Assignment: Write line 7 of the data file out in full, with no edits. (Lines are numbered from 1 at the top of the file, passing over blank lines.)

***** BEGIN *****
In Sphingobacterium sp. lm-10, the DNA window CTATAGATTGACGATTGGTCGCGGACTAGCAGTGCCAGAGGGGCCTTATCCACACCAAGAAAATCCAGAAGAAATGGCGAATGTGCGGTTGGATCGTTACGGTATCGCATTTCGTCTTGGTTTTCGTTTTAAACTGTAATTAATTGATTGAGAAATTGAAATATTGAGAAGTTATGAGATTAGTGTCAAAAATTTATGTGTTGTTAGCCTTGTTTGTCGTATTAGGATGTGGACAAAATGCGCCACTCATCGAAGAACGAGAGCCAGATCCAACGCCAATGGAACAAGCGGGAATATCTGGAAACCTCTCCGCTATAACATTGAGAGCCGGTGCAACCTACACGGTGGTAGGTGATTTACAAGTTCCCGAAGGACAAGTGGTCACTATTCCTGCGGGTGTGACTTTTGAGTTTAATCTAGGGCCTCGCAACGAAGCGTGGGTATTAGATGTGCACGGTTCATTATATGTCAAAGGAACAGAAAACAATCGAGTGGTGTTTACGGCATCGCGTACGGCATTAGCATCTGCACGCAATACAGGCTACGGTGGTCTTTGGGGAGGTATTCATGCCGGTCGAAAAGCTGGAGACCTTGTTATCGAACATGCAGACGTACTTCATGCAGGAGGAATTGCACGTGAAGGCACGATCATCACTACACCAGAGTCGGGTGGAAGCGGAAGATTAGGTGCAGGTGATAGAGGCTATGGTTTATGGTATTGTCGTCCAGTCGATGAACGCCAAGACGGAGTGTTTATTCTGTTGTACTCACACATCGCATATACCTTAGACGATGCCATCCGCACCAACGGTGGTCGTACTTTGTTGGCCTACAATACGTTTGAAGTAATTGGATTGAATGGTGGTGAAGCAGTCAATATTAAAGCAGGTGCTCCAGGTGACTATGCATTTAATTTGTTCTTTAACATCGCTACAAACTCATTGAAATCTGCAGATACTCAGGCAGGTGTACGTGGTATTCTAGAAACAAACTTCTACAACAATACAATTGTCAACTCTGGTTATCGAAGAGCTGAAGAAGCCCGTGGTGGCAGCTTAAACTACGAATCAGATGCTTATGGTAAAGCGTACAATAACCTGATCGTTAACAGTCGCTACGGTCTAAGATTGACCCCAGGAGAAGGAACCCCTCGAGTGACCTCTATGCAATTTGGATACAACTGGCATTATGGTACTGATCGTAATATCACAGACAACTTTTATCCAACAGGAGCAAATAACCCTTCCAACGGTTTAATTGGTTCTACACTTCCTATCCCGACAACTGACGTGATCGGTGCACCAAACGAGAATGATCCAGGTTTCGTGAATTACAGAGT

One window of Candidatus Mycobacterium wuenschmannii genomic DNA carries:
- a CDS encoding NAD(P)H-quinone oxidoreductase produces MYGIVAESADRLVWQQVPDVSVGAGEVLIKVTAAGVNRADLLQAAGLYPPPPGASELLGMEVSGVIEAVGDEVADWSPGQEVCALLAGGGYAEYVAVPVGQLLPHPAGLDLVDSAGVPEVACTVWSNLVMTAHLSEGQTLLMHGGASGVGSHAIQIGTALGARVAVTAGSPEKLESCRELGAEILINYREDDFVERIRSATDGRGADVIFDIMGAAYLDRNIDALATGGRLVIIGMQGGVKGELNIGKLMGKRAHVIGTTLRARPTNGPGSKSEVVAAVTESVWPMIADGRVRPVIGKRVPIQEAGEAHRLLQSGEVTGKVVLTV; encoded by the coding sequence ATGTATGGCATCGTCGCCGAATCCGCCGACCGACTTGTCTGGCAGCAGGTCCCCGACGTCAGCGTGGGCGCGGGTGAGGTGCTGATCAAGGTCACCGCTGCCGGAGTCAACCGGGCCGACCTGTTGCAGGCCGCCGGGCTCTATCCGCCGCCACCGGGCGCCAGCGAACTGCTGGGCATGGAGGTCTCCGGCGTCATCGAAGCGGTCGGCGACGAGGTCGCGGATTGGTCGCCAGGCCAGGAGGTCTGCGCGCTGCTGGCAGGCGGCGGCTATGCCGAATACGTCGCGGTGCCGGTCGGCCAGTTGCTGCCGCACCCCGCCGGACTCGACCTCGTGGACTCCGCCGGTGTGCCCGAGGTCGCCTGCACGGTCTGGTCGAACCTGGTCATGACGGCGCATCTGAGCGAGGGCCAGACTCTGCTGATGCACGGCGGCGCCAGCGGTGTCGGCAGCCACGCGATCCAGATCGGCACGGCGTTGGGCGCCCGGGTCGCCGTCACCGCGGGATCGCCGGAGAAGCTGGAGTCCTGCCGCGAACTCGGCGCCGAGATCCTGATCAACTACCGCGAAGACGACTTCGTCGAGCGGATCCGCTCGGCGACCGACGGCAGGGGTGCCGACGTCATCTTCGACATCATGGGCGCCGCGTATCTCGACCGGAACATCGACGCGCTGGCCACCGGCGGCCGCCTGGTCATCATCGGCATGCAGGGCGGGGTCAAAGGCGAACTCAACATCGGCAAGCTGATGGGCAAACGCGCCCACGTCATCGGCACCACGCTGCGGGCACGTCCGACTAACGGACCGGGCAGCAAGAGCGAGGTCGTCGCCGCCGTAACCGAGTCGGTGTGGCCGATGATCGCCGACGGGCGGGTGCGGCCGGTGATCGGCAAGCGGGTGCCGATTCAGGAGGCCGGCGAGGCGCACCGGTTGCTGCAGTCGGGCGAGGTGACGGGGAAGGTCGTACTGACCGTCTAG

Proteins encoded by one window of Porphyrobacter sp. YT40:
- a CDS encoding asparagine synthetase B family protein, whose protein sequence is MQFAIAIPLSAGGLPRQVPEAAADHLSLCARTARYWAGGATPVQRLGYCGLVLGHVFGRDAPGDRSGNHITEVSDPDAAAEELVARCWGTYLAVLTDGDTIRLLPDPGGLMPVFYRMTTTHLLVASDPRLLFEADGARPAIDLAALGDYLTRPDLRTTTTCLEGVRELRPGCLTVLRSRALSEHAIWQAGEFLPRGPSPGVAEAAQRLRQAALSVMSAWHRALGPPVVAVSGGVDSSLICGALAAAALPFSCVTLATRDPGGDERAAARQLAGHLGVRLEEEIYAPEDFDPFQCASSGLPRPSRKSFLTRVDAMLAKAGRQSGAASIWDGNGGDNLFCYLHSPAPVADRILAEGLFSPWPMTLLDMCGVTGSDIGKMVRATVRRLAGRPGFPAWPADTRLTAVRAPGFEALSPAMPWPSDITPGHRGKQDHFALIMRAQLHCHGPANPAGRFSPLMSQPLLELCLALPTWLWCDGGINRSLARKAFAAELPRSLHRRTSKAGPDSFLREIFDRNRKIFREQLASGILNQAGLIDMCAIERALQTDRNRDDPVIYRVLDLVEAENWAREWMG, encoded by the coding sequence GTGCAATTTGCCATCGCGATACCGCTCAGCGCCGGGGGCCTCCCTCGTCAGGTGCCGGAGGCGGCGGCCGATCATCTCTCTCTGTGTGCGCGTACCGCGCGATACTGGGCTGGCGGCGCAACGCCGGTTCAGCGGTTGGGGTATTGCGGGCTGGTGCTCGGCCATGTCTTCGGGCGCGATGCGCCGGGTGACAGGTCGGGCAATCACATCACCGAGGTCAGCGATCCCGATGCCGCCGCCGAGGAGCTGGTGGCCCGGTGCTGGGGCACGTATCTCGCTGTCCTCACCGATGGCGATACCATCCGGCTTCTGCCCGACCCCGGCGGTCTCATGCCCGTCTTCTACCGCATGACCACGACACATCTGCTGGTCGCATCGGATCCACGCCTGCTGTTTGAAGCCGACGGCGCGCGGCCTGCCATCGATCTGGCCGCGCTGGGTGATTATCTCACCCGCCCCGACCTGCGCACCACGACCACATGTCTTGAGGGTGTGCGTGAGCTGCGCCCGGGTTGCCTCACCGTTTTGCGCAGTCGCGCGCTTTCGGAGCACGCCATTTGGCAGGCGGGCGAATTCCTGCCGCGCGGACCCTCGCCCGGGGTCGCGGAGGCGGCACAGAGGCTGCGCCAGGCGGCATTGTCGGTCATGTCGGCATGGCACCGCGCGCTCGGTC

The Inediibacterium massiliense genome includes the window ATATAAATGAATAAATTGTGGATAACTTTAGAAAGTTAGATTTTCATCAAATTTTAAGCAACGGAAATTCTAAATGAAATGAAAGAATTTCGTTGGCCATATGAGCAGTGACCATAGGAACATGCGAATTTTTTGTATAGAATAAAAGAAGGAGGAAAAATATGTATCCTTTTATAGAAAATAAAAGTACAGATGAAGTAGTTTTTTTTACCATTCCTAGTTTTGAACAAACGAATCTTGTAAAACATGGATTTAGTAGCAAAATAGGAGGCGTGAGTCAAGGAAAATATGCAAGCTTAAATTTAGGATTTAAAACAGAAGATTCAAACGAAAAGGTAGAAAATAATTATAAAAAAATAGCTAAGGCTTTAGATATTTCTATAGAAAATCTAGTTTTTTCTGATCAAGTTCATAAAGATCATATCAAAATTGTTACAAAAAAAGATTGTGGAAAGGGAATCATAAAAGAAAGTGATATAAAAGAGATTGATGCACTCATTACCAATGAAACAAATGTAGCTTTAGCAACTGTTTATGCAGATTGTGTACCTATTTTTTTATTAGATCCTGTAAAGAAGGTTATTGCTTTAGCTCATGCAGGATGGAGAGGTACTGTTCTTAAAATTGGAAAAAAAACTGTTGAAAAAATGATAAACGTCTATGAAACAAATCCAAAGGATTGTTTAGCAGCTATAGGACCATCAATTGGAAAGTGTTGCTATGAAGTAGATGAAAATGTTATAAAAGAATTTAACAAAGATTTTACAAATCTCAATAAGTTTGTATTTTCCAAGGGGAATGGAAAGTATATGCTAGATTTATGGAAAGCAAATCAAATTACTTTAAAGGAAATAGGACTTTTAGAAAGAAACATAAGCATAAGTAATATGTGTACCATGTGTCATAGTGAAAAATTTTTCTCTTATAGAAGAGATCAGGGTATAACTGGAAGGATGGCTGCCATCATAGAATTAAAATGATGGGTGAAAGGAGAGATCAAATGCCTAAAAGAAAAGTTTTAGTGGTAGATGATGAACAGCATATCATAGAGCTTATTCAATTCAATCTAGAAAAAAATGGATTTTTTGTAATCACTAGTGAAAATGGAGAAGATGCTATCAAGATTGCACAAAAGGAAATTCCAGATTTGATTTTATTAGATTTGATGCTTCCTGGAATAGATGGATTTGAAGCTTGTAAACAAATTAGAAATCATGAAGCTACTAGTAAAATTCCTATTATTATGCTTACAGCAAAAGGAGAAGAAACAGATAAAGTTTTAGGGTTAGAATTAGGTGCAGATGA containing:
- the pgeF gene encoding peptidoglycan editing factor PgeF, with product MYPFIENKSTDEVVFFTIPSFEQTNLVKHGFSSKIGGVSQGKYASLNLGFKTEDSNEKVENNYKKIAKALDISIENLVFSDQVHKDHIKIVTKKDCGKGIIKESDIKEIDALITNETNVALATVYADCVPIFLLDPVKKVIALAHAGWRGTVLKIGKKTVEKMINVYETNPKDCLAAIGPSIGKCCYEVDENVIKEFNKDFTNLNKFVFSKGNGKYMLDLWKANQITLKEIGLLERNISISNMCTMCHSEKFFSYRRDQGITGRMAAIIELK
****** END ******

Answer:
- the pgeF gene encoding peptidoglycan editing factor PgeF, with product MYPFIENKSTDEVVFFTIPSFEQTNLVKHGFSSKIGGVSQGKYASLNLGFKTEDSNEKVENNYKKIAKALDISIENLVFSDQVHKDHIKIVTKKDCGKGIIKESDIKEIDALITNETNVALATVYADCVPIFLLDPVKKVIALAHAGWRGTVLKIGKKTVEKMINVYETNPKDCLAAIGPSIGKCCYEVDENVIKEFNKDFTNLNKFVFSKGNGKYMLDLWKANQITLKEIGLLERNISISNMCTMCHSEKFFSYRRDQGITGRMAAIIELK